Blizzard announced that guild raids will no longer have a Master loot option – all loot will be Personal loot.

As it stands right now – on Personal loot if you win an item that is a higher iLevel than any other item you own for that slot, the item cannot be traded. If the item is equal or lower iLevel, it can be traded.

In a recent dev Q&A, Ion Hazzikostas (Warcraft Game Director), explained some reasons for this change:

  • All other loot in game has been on the Personal loot system (dungeons, world bosses, etc)
  • Master loot puts your fate in someone else’s hands, and you no longer have any control over it
  • If you help kill a boss, you should have a chance to get loot
  • It was not to take away split runs, however, they mention that is a welcomed side effect. (A split run is where a team takes their roster of 20 and split them up into 4 farm teams, for example. Each team consists of 5 ‘real’ players and 15 alts. All items that drop are Master looted to the 5 ‘real’ players, allowing the team to gear up faster).

The dev Q&A video from April 26 is queued up to the Master loot / Personal loot question below:

Watch Live Developer Q&A with Ion Hazzikostas from Warcraft on www.twitch.tv

This change is pretty controversial. A lot of people really love it, or really hate it.

The Internet is full of debates on the merits and flaws of each system. Instead of adding to that, I’ve done what we do best: run the numbers and let the data do the talking. (Click for full size)Master loot vs personal loot infographic - how does it affect mythic raid teams and other loot?

Personal vs Master loot system – a few thoughts from Mr. Robot’s team

Is Master loot better for your team?

A typical Mythic team that isn’t doing split runs and is trying to gear up a team at the same time (everyone starts around an equal level of gear, as opposed to alts trying to catch up), won’t see much of a difference between the two loot systems.

That’s because as a team is progressing, Master loot doesn’t provide much of an advantage over Personal loot.

Even if a few items get ‘wasted’ because they go to a trial who leaves or a TF item goes to someone who already had that non-TF item… the impact on the team as a whole will be small enough that you won’t feel it. Loot funneling efforts would make the boss would die mere seconds sooner.

(Of course, split raiding will be greatly impacted).

Will I fall really far behind if I get unlucky with Personal loot?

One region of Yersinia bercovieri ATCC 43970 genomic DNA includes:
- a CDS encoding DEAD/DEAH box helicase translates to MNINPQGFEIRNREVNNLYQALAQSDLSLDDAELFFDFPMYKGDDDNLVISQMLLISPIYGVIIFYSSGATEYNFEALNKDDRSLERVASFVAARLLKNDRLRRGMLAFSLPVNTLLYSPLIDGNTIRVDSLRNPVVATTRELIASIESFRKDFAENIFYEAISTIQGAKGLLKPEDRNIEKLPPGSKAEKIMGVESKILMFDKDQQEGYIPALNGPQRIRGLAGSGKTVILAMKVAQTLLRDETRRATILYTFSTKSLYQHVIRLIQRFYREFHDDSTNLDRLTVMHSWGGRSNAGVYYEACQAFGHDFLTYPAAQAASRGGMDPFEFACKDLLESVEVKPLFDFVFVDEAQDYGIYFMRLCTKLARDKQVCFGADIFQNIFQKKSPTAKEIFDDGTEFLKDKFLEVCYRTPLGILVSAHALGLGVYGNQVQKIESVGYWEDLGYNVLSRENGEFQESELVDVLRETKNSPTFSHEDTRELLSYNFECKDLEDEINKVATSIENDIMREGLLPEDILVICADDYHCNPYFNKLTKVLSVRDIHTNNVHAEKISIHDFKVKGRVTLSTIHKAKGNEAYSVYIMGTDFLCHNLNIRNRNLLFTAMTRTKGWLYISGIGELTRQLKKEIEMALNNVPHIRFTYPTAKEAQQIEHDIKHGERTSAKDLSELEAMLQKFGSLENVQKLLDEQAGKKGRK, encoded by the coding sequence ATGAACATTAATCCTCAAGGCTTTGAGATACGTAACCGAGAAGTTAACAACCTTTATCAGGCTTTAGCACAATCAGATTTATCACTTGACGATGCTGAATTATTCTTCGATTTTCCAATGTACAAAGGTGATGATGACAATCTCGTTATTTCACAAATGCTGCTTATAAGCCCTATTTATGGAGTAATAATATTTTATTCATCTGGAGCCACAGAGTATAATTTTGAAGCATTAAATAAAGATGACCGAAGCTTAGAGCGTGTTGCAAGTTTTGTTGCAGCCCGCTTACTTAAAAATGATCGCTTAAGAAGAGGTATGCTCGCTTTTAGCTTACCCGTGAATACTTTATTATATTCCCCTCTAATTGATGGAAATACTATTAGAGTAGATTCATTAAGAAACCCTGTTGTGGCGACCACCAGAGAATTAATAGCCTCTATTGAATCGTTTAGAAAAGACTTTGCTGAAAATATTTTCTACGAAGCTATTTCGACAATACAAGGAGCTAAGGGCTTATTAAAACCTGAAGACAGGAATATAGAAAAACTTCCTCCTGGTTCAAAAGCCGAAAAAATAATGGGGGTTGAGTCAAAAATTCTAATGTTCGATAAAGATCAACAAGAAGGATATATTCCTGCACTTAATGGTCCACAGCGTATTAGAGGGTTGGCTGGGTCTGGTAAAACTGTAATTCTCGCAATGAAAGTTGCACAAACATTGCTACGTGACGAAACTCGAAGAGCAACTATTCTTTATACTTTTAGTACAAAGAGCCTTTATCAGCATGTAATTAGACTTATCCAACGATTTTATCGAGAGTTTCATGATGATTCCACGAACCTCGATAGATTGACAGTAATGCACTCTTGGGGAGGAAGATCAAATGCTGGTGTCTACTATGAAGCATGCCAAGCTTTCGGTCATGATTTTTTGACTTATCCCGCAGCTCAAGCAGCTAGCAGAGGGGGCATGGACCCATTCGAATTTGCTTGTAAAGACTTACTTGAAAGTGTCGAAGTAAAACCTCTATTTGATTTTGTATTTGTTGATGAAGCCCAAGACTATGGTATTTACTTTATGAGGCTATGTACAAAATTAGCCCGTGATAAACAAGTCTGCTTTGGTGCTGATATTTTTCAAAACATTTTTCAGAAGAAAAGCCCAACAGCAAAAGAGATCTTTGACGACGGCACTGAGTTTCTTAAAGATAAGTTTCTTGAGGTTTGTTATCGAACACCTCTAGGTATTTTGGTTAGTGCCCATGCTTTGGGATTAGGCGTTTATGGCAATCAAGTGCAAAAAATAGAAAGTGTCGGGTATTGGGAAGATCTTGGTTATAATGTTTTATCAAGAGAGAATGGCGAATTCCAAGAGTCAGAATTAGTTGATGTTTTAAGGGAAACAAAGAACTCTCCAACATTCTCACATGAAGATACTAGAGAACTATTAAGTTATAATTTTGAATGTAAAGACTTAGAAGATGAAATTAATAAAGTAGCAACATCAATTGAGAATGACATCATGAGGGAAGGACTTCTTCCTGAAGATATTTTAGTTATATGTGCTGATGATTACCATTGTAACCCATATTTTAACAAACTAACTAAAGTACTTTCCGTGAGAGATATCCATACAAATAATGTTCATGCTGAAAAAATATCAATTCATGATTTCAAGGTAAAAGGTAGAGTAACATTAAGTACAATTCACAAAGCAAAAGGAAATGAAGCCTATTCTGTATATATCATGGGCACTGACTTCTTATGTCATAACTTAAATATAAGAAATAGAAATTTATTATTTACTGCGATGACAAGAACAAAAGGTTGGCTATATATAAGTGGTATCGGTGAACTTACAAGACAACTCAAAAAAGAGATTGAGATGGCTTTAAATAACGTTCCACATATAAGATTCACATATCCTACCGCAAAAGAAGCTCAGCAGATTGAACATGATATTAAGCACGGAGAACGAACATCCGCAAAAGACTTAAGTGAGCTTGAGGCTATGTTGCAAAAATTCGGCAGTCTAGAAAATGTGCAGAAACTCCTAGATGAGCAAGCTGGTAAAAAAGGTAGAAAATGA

As the infographic shows, if you fall 3 upgrades behind other players on your team, that would result in about a 2.5% DPS loss compared to them.

Of course, 2.5% is definitely greater than 0… but I argue that it would barely be noticeable in-game. To put this in perspective, here’s a screenshot of what a 2.5% DPS difference looks like on Warcraft Logs (or a damage meter).

Damage loss master loot

No one is going to look at those two people at say, “Wow, that one player is falling really far behind.” Instead, people will say, “Whoa, that warrior is killing it. Those middle people are doing really well. And why are the bottom 5 not performing better? What do they need to succeed?”

Gear isn’t the only thing that you can get lucky (or unlucky) with. Your trinket procs, crits, and how things time up are all subject to randomness. This randomness ends up with about 10% swings in damage, even when you execute your rotation perfectly. So that helps put this in perspective.

Calculating loot chances: assumptions & other details

A lot of assumptions were made to calculate the loot-chance section of the infographic.

Blizzard hasn’t ever made the exact loot drop chances public for either system. So some assumptions have to be made. Here is the full list of those assumptions.

  • On Master loot: the boss drops 1 item for every 5 people.
  • On Personal loot: you have a 20% chance to win an item. I assume no trades are happening.
  • The boss has 20 items it could drop and you can equip 5 of them.
  • “High competition” for those 5 items is as follows:
    • 1 ring: usable by 10 people in the raid
    • 1 cloak: usable by 10 people in the raid
    • 2 pieces of armor: usable by 5 people in the raid (like plate wearers, or leather wearers)
    • 1 spec-specific item: usable by 3 people in the raid
  • Medium competition is calculated with the following:
    • 1 ring: usable by 5 people
    • 1 cloak: usable by 5 people
    • 2 pieces of armor: each usable by 3 people
    • 1 spec-specific item: usable by 2 people

Gear / DPS increase assumptions:

  • I ran tests with different slots, favoring the larger ones like Helm and Chest
  • I did not run tests on weapons
  • I used a patchwerk / training dummy fight in order to find the highest damage gain/loss potential

Loot system usage:

We ran a survey in December, 2017, that asked about all sorts of things from people’s teams, to their personal rankings on Warcraft Logs. It also happened to ask about loot systems, which became very relevant with this Master Loot change for BfA – I was able to have survey data from before the change was announced.

  • The survey asked people what content their team was progressing on at the start of the Antorus tier
  • It also asked, “What loot system does your team use?”
  • Which was followed up with, “Do you like that loot system?”

In Summary:

After looking at the data, and seeing how little impact it actually has on team progression (outside of split raids), we like the change. We’re not claiming Personal loot is categorically better, but we are saying that it won’t dramatically affect team progression.